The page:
ransacked. All of the equipment was stolen or destroyed. All of the
safes were emptied or destroyed. Fires were lit throughout the museum.
We saw the same level of destruction in the administrative offices
that we saw in presidential palaces and buildings identified with the
former regime throughout Iraq.
Turning to the public
galleries, however, one doesn't see anywhere near that level of
destruction. The staff, as I mentioned, had previously emptied all of
the display cases. So, of the 451 display cases, only 28 of them were
damaged. All of them had been emptied. Those items that were too large
to be moved by the museum staff were covered with foam padding and
laid on their sides in order to prevent any damage.
galleries themselves, 40 pieces or 40 exhibits were stolen, most
notably among those, the famous Bassetki Statue from approximately
2300 B.C., and the Roman heads of Poseidon, Apollo, Nike and Eros.
Of the original 40 missing items, 10 have been recovered,
including the Sacred Vase of Warka, an exquisite white limestone
votive vase dating from approximately 3200 B.C., and arguably the most
significant piece possessed by the museum. While it was damaged during
the looting and during its theft, it should be noted that the vase was
returned on 11 June, pursuant to the amnesty program. It was in
exactly the same condition it was when it was found by German
archeologists at Al Samawa in 1940. In other words, there's no
additional damage, and this item, the sacred vase, can and will be
restored by the museum staff.
Also recovered during the
investigation is one of the oldest known bronze relief bulls, and my
favorite, two pottery jars from the 6th millennium B.C. from Tell
Unfortunately, 30 exhibits from the main gallery,
30 display-quality, irreplaceable pieces, are still missing from the
museum. Another 16 pieces were damaged, most notably, the Golden Harp
of Ur, although its golden bull's head, as I mentioned, had previously
been removed. And you can see the harp on the left there in three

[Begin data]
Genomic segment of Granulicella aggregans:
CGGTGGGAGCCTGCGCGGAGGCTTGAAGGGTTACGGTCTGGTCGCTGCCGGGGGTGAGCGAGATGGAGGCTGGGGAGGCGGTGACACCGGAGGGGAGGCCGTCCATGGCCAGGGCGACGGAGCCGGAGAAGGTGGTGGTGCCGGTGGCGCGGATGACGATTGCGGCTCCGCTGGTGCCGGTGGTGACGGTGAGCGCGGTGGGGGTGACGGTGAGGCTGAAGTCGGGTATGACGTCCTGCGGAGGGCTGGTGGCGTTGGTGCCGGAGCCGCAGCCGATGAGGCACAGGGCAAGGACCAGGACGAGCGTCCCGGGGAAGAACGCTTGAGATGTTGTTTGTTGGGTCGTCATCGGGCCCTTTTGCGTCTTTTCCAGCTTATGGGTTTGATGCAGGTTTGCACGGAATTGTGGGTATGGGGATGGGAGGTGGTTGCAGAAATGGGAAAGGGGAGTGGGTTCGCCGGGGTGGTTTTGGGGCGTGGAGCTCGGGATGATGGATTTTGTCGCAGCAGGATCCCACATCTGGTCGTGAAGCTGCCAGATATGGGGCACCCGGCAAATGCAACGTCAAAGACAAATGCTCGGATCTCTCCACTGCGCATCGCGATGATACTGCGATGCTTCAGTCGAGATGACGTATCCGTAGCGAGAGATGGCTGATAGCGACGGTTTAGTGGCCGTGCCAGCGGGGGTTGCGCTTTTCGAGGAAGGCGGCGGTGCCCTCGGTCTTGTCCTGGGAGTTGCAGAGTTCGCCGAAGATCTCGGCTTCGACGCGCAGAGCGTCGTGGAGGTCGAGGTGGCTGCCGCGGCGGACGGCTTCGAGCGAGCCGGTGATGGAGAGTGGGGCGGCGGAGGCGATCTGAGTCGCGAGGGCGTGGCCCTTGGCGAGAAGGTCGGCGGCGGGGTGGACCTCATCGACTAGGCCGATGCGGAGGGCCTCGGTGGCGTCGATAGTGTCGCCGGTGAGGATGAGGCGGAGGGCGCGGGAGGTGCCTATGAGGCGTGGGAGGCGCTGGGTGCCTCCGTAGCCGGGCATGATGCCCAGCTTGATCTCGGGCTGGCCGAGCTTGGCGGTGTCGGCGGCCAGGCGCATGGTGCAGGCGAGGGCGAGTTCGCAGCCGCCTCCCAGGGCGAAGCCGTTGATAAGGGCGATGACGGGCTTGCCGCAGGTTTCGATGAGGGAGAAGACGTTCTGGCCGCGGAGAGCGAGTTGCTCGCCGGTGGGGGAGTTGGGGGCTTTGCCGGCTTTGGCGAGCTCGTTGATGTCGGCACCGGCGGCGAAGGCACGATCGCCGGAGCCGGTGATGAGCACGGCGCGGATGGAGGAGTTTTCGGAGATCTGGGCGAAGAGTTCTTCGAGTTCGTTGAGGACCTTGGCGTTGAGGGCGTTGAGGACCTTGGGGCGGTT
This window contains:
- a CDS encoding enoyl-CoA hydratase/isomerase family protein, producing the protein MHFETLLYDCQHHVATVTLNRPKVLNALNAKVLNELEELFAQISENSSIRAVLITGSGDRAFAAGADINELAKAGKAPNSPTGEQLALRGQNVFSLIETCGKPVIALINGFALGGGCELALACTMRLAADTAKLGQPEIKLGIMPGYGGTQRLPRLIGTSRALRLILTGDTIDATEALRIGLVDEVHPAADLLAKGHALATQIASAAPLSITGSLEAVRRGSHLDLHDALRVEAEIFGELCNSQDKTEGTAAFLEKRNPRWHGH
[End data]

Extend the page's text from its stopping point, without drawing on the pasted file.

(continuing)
pieces, and then you can see the golden bull's head. The Golden Harp
itself can also be restored.
Turning to the Heritage Room,
consisting of more recent scrolls and Islamic antique furniture and
fine porcelain, 236 pieces were originally stolen. We've recovered
164, which leaves 72 still missing.
Turning then to the
restoration and registration rooms, which were temporary storage
areas, we found 199 pieces originally missing, of which we've
recovered 118, leaving 81 still missing. It was in this room that the
Golden Harp of Ur and several delicate ivories were kept and
subsequently damaged during the looting.
The museum also, in
additional to the public galleries themselves, had eight storage
rooms. Of the eight, only five were entered, and only three had
anything missing. Because these rooms contain tens of thousands of
clay pots, pottery shards, copper and bronze weapons, tools,
statuettes and pieces, the inventory is simply not complete. It
contains items both from museum-sponsored excavations as well as from
internationally sponsored excavations. The inventory in these rooms
will take months to complete.
However, we can make several
findings, based on what we know now. The first- and second-level
storage rooms were looted but show no signs of [forced] entry on their
shared exterior doors. The keys to these doors were last seen in the
director's safe and are now missing.
Some shelves were
disturbed in the storage rooms. Boxes were turned upside down.
Contents were emptied on the floor.
In the two storage rooms
that I've just described, 2,703 excavation site piecesjars,
vessels, pottery shards, statuettes and the likelwere stolen, of
which 2,449 have been recovered, and 254 remain missing.
was in the second-floor storage room that the investigation discovered
evidence of its use as a firing or sniper position. The team found a
window slit broken open from the inside, with boxes pressed up against
the wall, placing the window opening at shooter's height. This
particular window is one of only two windows in the entire museum that
offers a clear field of fire onto the street that runs along the
western side of the museum and down which U.S. and coalition forces
Found near this window were RPG [rocket propelled